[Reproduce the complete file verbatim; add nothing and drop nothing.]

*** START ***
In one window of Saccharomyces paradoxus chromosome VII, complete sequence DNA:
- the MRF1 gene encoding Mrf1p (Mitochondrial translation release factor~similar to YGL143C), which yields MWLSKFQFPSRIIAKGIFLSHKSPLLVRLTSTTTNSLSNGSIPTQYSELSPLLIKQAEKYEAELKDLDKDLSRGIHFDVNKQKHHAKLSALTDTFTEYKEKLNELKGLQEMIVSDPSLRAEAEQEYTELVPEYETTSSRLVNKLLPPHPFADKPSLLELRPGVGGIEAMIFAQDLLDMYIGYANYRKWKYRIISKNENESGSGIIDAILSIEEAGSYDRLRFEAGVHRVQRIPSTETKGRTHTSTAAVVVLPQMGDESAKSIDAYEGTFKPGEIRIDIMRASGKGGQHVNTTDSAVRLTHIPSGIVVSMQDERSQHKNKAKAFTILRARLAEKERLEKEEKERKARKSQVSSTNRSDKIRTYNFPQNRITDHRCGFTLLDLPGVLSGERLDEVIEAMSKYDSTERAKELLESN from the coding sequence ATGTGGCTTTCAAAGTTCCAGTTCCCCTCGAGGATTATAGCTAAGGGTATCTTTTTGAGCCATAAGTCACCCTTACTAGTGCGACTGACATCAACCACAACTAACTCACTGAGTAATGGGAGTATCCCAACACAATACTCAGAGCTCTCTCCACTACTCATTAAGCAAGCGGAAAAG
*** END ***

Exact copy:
In one window of Saccharomyces paradoxus chromosome VII, complete sequence DNA:
- the MRF1 gene encoding Mrf1p (Mitochondrial translation release factor~similar to YGL143C), which yields MWLSKFQFPSRIIAKGIFLSHKSPLLVRLTSTTTNSLSNGSIPTQYSELSPLLIKQAEKYEAELKDLDKDLSRGIHFDVNKQKHHAKLSALTDTFTEYKEKLNELKGLQEMIVSDPSLRAEAEQEYTELVPEYETTSSRLVNKLLPPHPFADKPSLLELRPGVGGIEAMIFAQDLLDMYIGYANYRKWKYRIISKNENESGSGIIDAILSIEEAGSYDRLRFEAGVHRVQRIPSTETKGRTHTSTAAVVVLPQMGDESAKSIDAYEGTFKPGEIRIDIMRASGKGGQHVNTTDSAVRLTHIPSGIVVSMQDERSQHKNKAKAFTILRARLAEKERLEKEEKERKARKSQVSSTNRSDKIRTYNFPQNRITDHRCGFTLLDLPGVLSGERLDEVIEAMSKYDSTERAKELLESN from the coding sequence ATGTGGCTTTCAAAGTTCCAGTTCCCCTCGAGGATTATAGCTAAGGGTATCTTTTTGAGCCATAAGTCACCCTTACTAGTGCGACTGACATCAACCACAACTAACTCACTGAGTAATGGGAGTATCCCAACACAATACTCAGAGCTCTCTCCACTACTCATTAAGCAAGCGGAAAAG